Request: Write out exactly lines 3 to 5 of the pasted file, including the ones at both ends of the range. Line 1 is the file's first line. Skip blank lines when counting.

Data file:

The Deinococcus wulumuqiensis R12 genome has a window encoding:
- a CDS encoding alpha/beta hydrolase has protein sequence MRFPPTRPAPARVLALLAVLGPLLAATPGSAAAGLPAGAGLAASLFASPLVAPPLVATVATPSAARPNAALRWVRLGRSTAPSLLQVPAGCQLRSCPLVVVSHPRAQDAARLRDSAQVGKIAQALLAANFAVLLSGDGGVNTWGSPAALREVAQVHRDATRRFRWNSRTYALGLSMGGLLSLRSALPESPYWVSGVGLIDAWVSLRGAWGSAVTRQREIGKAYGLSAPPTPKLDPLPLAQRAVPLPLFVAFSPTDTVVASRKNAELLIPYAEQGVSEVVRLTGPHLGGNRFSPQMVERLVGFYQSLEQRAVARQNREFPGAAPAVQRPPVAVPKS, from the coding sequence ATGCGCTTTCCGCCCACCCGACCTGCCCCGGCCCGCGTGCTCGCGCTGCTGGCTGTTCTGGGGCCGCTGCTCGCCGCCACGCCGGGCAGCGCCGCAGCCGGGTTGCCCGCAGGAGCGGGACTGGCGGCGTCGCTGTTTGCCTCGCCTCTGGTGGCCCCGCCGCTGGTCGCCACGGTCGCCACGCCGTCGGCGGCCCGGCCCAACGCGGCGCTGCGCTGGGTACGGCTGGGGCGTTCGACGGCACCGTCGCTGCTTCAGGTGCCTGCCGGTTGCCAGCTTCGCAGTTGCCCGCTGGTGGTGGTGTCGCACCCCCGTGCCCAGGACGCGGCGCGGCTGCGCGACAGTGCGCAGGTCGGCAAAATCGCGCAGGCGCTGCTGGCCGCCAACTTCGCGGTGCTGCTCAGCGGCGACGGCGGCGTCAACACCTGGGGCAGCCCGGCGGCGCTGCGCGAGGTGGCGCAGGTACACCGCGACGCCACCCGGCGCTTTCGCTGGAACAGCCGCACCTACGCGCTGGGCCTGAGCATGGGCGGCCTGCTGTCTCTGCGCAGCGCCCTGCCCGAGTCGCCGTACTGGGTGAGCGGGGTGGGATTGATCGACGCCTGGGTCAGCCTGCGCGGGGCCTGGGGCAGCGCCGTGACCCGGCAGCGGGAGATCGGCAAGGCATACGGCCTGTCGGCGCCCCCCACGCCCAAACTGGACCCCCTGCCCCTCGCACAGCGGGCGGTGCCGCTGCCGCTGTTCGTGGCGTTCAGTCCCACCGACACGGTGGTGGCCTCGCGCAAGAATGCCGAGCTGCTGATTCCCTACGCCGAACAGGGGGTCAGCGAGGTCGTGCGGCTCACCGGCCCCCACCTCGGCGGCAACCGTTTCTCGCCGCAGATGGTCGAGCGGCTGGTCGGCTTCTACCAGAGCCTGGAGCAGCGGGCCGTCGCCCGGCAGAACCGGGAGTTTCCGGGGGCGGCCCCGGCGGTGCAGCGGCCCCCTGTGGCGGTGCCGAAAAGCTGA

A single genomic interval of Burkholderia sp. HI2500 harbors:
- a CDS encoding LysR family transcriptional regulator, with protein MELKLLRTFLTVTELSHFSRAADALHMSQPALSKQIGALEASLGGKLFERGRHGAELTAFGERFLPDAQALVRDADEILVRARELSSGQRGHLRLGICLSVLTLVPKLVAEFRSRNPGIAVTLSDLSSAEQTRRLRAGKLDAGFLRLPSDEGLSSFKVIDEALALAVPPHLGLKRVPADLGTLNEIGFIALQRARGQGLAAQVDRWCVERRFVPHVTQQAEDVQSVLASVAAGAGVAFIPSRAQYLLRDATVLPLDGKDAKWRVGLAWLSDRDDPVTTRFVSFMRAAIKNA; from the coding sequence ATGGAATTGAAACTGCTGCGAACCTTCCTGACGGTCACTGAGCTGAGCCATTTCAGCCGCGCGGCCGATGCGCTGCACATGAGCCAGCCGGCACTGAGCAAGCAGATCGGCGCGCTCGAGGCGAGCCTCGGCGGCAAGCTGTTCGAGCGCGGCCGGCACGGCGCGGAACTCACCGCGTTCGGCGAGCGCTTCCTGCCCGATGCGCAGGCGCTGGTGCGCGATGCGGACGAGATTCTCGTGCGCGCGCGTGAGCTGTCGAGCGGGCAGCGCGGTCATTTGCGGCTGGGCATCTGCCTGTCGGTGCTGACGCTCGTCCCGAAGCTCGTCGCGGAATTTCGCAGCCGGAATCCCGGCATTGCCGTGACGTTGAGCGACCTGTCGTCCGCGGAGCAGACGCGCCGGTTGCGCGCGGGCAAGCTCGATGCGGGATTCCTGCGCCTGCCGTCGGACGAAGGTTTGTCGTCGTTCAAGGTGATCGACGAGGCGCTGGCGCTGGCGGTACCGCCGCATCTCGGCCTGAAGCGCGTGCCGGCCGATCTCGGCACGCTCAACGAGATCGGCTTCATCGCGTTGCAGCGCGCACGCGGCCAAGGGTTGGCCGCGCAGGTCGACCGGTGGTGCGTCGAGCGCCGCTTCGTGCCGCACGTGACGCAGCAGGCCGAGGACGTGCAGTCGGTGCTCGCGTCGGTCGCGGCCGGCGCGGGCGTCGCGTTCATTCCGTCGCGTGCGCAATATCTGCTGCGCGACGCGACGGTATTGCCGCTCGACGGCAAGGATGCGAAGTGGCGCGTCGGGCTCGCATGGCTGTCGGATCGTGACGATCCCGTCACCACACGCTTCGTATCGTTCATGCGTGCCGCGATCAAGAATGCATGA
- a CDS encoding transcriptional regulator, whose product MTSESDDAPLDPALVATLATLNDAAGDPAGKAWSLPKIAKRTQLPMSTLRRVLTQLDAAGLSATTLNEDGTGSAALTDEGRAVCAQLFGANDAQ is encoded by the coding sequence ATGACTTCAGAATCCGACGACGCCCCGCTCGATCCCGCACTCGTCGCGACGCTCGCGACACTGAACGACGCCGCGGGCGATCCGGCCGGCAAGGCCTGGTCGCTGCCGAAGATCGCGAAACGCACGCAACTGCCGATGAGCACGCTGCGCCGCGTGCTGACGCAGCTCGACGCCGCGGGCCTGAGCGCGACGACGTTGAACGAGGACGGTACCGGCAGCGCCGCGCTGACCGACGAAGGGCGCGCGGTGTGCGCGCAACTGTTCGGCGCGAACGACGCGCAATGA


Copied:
A single genomic interval of Burkholderia sp. HI2500 harbors:
- a CDS encoding LysR family transcriptional regulator, with protein MELKLLRTFLTVTELSHFSRAADALHMSQPALSKQIGALEASLGGKLFERGRHGAELTAFGERFLPDAQALVRDADEILVRARELSSGQRGHLRLGICLSVLTLVPKLVAEFRSRNPGIAVTLSDLSSAEQTRRLRAGKLDAGFLRLPSDEGLSSFKVIDEALALAVPPHLGLKRVPADLGTLNEIGFIALQRARGQGLAAQVDRWCVERRFVPHVTQQAEDVQSVLASVAAGAGVAFIPSRAQYLLRDATVLPLDGKDAKWRVGLAWLSDRDDPVTTRFVSFMRAAIKNA; from the coding sequence ATGGAATTGAAACTGCTGCGAACCTTCCTGACGGTCACTGAGCTGAGCCATTTCAGCCGCGCGGCCGATGCGCTGCACATGAGCCAGCCGGCACTGAGCAAGCAGATCGGCGCGCTCGAGGCGAGCCTCGGCGGCAAGCTGTTCGAGCGCGGCCGGCACGGCGCGGAACTCACCGCGTTCGGCGAGCGCTTCCTGCCCGATGCGCAGGCGCTGGTGCGCGATGCGGACGAGATTCTCGTGCGCGCGCGTGAGCTGTCGAGCGGGCAGCGCGGTCATTTGCGGCTGGGCATCTGCCTGTCGGTGCTGACGCTCGTCCCGAAGCTCGTCGCGGAATTTCGCAGCCGGAATCCCGGCATTGCCGTGACGTTGAGCGACCTGTCGTCCGCGGAGCAGACGCGCCGGTTGCGCGCGGGCAAGCTCGATGCGGGATTCCTGCGCCTGCCGTCGGACGAAGGTTTGTCGTCGTTCAAGGTGATCGACGAGGCGCTGGCGCTGGCGGTACCGCCGCATCTCGGCCTGAAGCGCGTGCCGGCCGATCTCGGCACGCTCAACGAGATCGGCTTCATCGCGTTGCAGCGCGCACGCGGCCAAGGGTTGGCCGCGCAGGTCGACCGGTGGTGCGTCGAGCGCCGCTTCGTGCCGCACGTGACGCAGCAGGCCGAGGACGTGCAGTCGGTGCTCGCGTCGGTCGCGGCCGGCGCGGGCGTCGCGTTCATTCCGTCGCGTGCGCAATATCTGCTGCGCGACGCGACGGTATTGCCGCTCGACGGCAAGGATGCGAAGTGGCGCGTCGGGCTCGCATGGCTGTCGGATCGTGACGATCCCGTCACCACACGCTTCGTATCGTTCATGCGTGCCGCGATCAAGAATGCATGA
- a CDS encoding transcriptional regulator, whose product MTSESDDAPLDPALVATLATLNDAAGDPAGKAWSLPKIAKRTQLPMSTLRRVLTQLDAAGLSATTLNEDGTGSAALTDEGRAVCAQLFGANDAQ is encoded by the coding sequence ATGACTTCAGAATCCGACGACGCCCCGCTCGATCCCGCACTCGTCGCGACGCTCGCGACACTGAACGACGCCGCGGGCGATCCGGCCGGCAAGGCCTGGTCGCTGCCGAAGATCGCGAAACGCACGCAACTGCCGATGAGCACGCTGCGCCGCGTGCTGACGCAGCTCGACGCCGCGGGCCTGAGCGCGACGACGTTGAACGAGGACGGTACCGGCAGCGCCGCGCTGACCGACGAAGGGCGCGCGGTGTGCGCGCAACTGTTCGGCGCGAACGACGCGCAATGA